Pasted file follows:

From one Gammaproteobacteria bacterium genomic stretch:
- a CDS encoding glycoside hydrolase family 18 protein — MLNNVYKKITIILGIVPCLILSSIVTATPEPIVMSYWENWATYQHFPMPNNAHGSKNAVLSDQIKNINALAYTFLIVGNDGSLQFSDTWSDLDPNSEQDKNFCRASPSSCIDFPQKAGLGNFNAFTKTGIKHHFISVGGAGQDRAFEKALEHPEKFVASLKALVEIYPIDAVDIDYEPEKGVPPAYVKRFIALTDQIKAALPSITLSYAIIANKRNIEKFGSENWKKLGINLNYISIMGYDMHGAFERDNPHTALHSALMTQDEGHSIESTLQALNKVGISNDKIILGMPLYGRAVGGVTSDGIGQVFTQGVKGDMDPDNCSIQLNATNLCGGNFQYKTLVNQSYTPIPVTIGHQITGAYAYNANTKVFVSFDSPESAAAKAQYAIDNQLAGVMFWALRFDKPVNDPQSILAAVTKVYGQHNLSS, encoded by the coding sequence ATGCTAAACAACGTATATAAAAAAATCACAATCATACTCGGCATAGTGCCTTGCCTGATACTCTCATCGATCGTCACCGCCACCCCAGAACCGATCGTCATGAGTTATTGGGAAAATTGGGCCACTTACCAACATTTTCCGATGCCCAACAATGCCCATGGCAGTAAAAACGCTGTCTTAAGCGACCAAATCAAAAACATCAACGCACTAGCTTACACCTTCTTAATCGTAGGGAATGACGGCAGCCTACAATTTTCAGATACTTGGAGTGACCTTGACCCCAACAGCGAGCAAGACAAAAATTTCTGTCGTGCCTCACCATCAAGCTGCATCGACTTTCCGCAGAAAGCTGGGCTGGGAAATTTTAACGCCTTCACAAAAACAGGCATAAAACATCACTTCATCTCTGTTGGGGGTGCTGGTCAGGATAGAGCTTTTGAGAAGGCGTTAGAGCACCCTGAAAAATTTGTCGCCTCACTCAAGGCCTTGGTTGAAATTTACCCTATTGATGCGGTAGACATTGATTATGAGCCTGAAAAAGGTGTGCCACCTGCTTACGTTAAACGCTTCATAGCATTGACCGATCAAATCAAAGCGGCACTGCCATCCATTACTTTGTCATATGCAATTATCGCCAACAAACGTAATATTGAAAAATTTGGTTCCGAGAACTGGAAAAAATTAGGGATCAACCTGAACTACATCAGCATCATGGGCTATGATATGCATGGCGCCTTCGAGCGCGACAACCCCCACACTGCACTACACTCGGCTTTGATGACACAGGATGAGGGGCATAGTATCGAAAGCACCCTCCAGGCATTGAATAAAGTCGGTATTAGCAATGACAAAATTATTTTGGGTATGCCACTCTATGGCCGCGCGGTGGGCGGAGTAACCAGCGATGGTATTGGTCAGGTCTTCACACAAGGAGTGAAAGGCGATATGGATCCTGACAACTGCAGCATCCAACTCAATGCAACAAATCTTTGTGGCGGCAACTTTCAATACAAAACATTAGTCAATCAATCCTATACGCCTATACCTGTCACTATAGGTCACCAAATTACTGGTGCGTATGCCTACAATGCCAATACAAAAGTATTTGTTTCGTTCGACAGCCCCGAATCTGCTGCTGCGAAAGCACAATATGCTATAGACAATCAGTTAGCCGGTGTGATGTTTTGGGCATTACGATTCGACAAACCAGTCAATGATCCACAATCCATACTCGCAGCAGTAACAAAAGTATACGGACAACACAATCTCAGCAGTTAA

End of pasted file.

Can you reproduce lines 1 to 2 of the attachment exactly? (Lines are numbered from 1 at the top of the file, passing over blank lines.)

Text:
From one Gammaproteobacteria bacterium genomic stretch:
- a CDS encoding glycoside hydrolase family 18 protein — MLNNVYKKITIILGIVPCLILSSIVTATPEPIVMSYWENWATYQHFPMPNNAHGSKNAVLSDQIKNINALAYTFLIVGNDGSLQFSDTWSDLDPNSEQDKNFCRASPSSCIDFPQKAGLGNFNAFTKTGIKHHFISVGGAGQDRAFEKALEHPEKFVASLKALVEIYPIDAVDIDYEPEKGVPPAYVKRFIALTDQIKAALPSITLSYAIIANKRNIEKFGSENWKKLGINLNYISIMGYDMHGAFERDNPHTALHSALMTQDEGHSIESTLQALNKVGISNDKIILGMPLYGRAVGGVTSDGIGQVFTQGVKGDMDPDNCSIQLNATNLCGGNFQYKTLVNQSYTPIPVTIGHQITGAYAYNANTKVFVSFDSPESAAAKAQYAIDNQLAGVMFWALRFDKPVNDPQSILAAVTKVYGQHNLSS, encoded by the coding sequence ATGCTAAACAACGTATATAAAAAAATCACAATCATACTCGGCATAGTGCCTTGCCTGATACTCTCATCGATCGTCACCGCCACCCCAGAACCGATCGTCATGAGTTATTGGGAAAATTGGGCCACTTACCAACATTTTCCGATGCCCAACAATGCCCATGGCAGTAAAAACGCTGTCTTAAGCGACCAAATCAAAAACATCAACGCACTAGCTTACACCTTCTTAATCGTAGGGAATGACGGCAGCCTACAATTTTCAGATACTTGGAGTGACCTTGACCCCAACAGCGAGCAAGACAAAAATTTCTGTCGTGCCTCACCATCAAGCTGCATCGACTTTCCGCAGAAAGCTGGGCTGGGAAATTTTAACGCCTTCACAAAAACAGGCATAAAACATCACTTCATCTCTGTTGGGGGTGCTGGTCAGGATAGAGCTTTTGAGAAGGCGTTAGAGCACCCTGAAAAATTTGTCGCCTCACTCAAGGCCTTGGTTGAAATTTACCCTATTGATGCGGTAGACATTGATTATGAGCCTGAAAAAGGTGTGCCACCTGCTTACGTTAAACGCTTCATAGCATTGACCGATCAAATCAAAGCGGCACTGCCATCCATTACTTTGTCATATGCAATTATCGCCAACAAACGTAATATTGAAAAATTTGGTTCCGAGAACTGGAAAAAATTAGGGATCAACCTGAACTACATCAGCATCATGGGCTATGATATGCATGGCGCCTTCGAGCGCGACAACCCCCACACTGCACTACACTCGGCTTTGATGACACAGGATGAGGGGCATAGTATCGAAAGCACCCTCCAGGCATTGAATAAAGTCGGTATTAGCAATGACAAAATTATTTTGGGTATGCCACTCTATGGCCGCGCGGTGGGCGGAGTAACCAGCGATGGTATTGGTCAGGTCTTCACACAAGGAGTGAAAGGCGATATGGATCCTGACAACTGCAGCATCCAACTCAATGCAACAAATCTTTGTGGCGGCAACTTTCAATACAAAACATTAGTCAATCAATCCTATACGCCTATACCTGTCACTATAGGTCACCAAATTACTGGTGCGTATGCCTACAATGCCAATACAAAAGTATTTGTTTCGTTCGACAGCCCCGAATCTGCTGCTGCGAAAGCACAATATGCTATAGACAATCAGTTAGCCGGTGTGATGTTTTGGGCATTACGATTCGACAAACCAGTCAATGATCCACAATCCATACTCGCAGCAGTAACAAAAGTATACGGACAACACAATCTCAGCAGTTAA